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NTSB: Confusion over engine mode caused New York City ferry crash

Jul 31, 2014 11:53 AM
The commuter ferry Seastreak Wall Street, with damage to its starboard bow, is tied up at a Lower Manhattan dock after its January 2013 accident that injured 80 people.

(Courtesy U.S. Coast Guard)

The commuter ferry Seastreak Wall Street, with damage to its starboard bow, is tied up at a Lower Manhattan dock after its January 2013 accident that injured 80 people.

A commuter ferry struck a New York City pier in January 2013 as a result of the captain losing control because he was unaware the propulsion system was in backup mode, the National Transportation Safety Board has determined.

Eighty people were injured when Seastreak Wall Street struck Pier 11 in Lower Manhattan. The accident occurred Jan. 9, 2013, as the high-speed passenger ferry was carrying commuters from New Jersey. The boat was traveling at about 12 knots.

“The captain’s usual method of transferring control from one bridge station to another during the approach to the pier did not allow sufficient time and distance to react to the loss of vessel control,” said the board’s investigative report, issued in April 2014.

The NTSB said a contributing factor was “Seastreak LLC’s ineffective oversight of vessel operations.”

Of the 331 people on board, 79 passengers and one crewmember were injured, four seriously.

The agency said the severity of injuries was increased by the company’s “lack of procedures to limit passenger access to stairwells on the Seastreak Wall Street during potentially high-risk situations such as vessel docking and undocking.” The safety of passengers was further hindered because “immediately prior to the accident, no audible alarm was sounded nor did the captain make an announcement to inform passengers of the emergency.”

Seastreak LLC, of Atlantic Highlands, N.J., did not respond to a request for comment.

During the approach for docking, the captain intended to reduce speed and transfer control from one bridge station to another less than a minute before reaching Pier 11 on the East River. Seastreak captains routinely used this procedure and changed stations for better visibility, the report said.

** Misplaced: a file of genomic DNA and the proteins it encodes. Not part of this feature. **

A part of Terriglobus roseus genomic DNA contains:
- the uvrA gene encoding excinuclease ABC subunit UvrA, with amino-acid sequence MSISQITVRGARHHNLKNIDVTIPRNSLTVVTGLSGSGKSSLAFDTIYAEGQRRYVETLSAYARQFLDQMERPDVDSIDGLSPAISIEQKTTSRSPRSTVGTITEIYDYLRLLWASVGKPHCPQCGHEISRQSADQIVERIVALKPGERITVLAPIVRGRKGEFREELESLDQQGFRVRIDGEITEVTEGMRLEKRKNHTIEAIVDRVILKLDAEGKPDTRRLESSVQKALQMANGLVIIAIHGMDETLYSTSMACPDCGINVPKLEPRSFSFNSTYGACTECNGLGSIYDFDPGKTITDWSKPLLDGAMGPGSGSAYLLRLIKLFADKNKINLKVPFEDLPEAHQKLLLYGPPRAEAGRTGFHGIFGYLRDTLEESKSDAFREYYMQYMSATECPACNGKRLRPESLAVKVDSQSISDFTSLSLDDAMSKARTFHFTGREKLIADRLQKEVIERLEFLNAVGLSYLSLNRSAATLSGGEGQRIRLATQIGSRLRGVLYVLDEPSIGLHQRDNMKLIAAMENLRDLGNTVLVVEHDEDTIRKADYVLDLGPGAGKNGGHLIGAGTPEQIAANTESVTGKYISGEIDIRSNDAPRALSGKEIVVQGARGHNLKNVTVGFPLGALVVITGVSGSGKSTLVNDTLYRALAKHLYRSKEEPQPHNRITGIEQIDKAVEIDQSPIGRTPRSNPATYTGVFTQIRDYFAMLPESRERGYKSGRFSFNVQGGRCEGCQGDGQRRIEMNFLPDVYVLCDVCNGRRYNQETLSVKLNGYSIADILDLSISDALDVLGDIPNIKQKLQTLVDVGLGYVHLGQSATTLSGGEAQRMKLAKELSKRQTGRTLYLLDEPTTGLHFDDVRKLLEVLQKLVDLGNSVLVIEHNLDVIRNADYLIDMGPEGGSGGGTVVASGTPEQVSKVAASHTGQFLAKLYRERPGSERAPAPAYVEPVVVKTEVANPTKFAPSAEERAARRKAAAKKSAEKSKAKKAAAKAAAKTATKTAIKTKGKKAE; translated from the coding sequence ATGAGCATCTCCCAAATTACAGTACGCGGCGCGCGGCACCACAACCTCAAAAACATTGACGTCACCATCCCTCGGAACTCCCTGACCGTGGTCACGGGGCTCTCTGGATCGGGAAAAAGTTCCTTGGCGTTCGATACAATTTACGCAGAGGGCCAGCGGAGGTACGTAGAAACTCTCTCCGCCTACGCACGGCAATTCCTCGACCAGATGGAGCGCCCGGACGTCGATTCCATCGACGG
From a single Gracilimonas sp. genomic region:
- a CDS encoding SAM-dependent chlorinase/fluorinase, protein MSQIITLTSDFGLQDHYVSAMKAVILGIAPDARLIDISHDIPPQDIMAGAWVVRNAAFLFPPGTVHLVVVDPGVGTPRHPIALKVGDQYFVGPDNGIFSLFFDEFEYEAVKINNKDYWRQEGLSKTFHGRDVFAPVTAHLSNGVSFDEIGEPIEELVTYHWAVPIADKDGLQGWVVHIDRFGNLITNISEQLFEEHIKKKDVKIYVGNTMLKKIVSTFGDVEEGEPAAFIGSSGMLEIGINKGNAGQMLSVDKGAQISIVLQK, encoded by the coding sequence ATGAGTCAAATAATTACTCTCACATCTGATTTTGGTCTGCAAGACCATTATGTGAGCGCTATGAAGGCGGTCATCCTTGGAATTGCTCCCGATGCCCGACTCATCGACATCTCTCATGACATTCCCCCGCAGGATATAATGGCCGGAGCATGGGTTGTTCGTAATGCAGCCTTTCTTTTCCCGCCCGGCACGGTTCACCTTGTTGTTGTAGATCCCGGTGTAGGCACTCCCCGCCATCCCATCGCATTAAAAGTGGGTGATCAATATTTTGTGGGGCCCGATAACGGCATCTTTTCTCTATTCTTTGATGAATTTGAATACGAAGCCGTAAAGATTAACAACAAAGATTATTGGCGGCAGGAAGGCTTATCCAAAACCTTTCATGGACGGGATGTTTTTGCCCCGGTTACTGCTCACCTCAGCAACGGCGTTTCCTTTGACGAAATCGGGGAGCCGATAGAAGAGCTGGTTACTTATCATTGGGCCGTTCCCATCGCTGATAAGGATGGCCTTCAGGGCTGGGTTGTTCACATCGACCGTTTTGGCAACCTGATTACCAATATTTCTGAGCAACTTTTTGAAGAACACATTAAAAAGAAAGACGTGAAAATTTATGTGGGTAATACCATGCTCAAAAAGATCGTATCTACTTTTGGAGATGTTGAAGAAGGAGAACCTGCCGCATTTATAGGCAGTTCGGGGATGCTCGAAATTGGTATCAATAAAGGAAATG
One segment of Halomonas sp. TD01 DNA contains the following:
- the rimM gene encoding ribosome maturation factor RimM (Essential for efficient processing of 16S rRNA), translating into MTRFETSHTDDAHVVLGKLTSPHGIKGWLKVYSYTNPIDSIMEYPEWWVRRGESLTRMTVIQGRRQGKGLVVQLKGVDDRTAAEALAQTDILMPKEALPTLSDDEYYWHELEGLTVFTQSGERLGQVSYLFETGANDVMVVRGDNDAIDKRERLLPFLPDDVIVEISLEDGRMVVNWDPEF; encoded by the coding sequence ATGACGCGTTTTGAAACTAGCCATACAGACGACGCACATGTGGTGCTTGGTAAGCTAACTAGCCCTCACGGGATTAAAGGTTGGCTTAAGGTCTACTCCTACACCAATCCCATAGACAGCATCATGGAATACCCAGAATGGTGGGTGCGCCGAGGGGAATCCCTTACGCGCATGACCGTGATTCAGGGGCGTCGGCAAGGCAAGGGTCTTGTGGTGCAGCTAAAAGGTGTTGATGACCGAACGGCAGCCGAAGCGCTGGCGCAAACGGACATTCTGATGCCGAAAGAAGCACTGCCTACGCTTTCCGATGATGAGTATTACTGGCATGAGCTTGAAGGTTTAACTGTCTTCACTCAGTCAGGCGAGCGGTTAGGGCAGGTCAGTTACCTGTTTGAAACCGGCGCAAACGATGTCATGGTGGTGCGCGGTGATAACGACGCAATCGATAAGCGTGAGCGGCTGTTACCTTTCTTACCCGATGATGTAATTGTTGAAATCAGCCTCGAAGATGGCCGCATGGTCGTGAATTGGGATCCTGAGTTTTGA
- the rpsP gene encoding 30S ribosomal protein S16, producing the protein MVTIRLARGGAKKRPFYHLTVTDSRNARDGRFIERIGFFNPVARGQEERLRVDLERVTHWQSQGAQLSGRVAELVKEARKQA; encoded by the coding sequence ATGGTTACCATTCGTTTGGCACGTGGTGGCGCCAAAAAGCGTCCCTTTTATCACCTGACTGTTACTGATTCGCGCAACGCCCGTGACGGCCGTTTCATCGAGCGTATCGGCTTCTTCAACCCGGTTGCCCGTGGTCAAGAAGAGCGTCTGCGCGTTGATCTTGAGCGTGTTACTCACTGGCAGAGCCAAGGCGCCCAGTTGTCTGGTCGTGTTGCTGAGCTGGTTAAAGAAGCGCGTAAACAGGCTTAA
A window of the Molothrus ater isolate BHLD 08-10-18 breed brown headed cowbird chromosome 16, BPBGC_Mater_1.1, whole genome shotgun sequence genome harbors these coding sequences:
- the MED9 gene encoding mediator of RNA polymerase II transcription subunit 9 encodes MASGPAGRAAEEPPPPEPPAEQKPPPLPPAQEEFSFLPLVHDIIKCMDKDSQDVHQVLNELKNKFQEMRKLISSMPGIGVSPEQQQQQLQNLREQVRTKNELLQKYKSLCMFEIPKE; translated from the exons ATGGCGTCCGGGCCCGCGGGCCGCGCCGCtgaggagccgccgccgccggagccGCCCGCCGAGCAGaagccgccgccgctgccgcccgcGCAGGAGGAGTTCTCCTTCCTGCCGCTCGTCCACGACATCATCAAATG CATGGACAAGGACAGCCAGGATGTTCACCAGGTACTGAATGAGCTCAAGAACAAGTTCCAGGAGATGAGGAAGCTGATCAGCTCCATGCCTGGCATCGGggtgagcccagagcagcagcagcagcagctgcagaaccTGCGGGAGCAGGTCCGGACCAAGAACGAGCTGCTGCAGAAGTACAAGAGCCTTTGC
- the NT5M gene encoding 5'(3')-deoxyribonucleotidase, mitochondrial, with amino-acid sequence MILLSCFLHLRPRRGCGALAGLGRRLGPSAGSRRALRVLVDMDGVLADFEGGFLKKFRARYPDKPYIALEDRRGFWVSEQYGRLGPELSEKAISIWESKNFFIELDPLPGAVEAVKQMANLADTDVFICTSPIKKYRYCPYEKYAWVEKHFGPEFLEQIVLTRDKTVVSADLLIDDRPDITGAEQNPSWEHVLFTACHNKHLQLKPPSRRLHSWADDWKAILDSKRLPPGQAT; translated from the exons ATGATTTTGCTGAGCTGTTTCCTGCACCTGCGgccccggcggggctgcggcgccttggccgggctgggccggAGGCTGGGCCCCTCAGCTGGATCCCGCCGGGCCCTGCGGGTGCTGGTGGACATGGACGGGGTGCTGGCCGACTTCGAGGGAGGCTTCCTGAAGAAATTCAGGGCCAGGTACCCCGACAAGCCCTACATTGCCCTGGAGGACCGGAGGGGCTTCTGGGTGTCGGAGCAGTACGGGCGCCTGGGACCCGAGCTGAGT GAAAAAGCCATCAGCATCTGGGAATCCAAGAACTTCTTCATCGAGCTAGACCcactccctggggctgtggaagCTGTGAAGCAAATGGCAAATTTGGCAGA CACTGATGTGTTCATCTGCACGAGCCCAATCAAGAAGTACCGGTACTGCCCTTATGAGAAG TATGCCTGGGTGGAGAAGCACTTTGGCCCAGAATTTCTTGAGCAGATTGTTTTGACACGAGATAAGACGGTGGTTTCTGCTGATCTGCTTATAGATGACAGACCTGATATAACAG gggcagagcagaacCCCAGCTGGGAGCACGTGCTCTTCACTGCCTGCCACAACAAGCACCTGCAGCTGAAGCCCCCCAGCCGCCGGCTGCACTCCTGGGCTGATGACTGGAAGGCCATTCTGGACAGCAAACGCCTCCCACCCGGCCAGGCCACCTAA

Earlier in the trip, the report said, the captain had shifted the vessel from the normal combinator mode to the infrequently used backup mode. The report said as he approached the dock, he was not aware he had not transferred the propulsion system back to combinator mode. In backup mode, the propellers remained in forward pitch position, causing the vessel to increase forward speed rather than slow.

In 2012, Seastreak Wall Street underwent major modifications, converting the vessel’s engines from waterjet to controllable pitch propeller propulsion. The board said that although vessel owners and operators are responsible for updating documents to reflect changes in equipment, the boat’s operating manual had not been updated. Additionally, it said that following the changes, the company did not institute a formal training program for operation of the new system. However, the NTSB added, the captain was trained by the manufacturer and he trained other Seastreak captains on the new system.

“While the Seastreak Wall Street is the third ferry accident the NTSB has investigated in New York City in the last decade, we found areas of risk identified in previous investigations,” NTSB Chairman Deborah A.P. Hersman said. “Seastreak LLC had no safety management system in place to identify risks and take corrective actions.”

She noted that the NTSB recommended that these management systems be required in 2005 and the Coast Guard was provided the authority to require them by Congress in 2010, but the systems are still not required for domestic passenger vessels. “It is time to require that every passenger vessel implement an SMS,” she said.

A management system would have required the company to maintain current safety documents, train employees to integrate safe practices into routine operations and emergency preparations and clearly define the roles of the crew so the captain would have proper assistance during an emergency.

“The NTSB’s investigation of this accident was also hampered by the absence of a voyage data recorder, which would have captured critical information to assist in the investigation,” the report stated.

As a result of the accident, the NTSB recommended that:

— The Coast Guard improve standards for critical vessel controls, operator control of ferry passenger access to stairwells, and carrying marine voyage data recorders.

— The owner of Seastreak Wall Street improve control system displays and alerts, complete development and implementation of a safety management system, and revise its vessel operations and training manuals.

— The manufacturer of the propulsion control system improve its design and alert its customers to the changes.

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